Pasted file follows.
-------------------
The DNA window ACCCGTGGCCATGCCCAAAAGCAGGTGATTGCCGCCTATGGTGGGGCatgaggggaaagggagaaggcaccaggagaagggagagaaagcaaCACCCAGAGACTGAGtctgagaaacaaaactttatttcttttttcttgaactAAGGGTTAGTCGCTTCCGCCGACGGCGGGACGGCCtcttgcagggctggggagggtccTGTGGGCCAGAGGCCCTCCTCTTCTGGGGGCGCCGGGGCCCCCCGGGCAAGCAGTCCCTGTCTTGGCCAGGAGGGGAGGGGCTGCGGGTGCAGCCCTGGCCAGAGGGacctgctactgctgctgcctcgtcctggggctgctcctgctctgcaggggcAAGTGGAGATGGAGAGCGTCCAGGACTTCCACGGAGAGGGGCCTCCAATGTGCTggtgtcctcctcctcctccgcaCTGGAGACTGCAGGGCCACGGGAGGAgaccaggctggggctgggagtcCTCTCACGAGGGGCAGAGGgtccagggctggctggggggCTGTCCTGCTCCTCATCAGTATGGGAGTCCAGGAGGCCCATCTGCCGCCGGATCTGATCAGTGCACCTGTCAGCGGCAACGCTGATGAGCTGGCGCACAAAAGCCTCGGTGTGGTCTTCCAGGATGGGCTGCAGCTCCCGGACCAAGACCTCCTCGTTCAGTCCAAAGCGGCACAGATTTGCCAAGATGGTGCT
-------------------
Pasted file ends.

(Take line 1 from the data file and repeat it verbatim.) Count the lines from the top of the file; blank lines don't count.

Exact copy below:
The DNA window ACCCGTGGCCATGCCCAAAAGCAGGTGATTGCCGCCTATGGTGGGGCatgaggggaaagggagaaggcaccaggagaagggagagaaagcaaCACCCAGAGACTGAGtctgagaaacaaaactttatttcttttttcttgaactAAGGGTTAGTCGCTTCCGCCGACGGCGGGACGGCCtcttgcagggctggggagggtccTGTGGGCCAGAGGCCCTCCTCTTCTGGGGGCGCCGGGGCCCCCCGGGCAAGCAGTCCCTGTCTTGGCCAGGAGGGGAGGGGCTGCGGGTGCAGCCCTGGCCAGAGGGacctgctactgctgctgcctcgtcctggggctgctcctgctctgcaggggcAAGTGGAGATGGAGAGCGTCCAGGACTTCCACGGAGAGGGGCCTCCAATGTGCTggtgtcctcctcctcctccgcaCTGGAGACTGCAGGGCCACGGGAGGAgaccaggctggggctgggagtcCTCTCACGAGGGGCAGAGGgtccagggctggctggggggCTGTCCTGCTCCTCATCAGTATGGGAGTCCAGGAGGCCCATCTGCCGCCGGATCTGATCAGTGCACCTGTCAGCGGCAACGCTGATGAGCTGGCGCACAAAAGCCTCGGTGTGGTCTTCCAGGATGGGCTGCAGCTCCCGGACCAAGACCTCCTCGTTCAGTCCAAAGCGGCACAGATTTGCCAAGATGGTGCT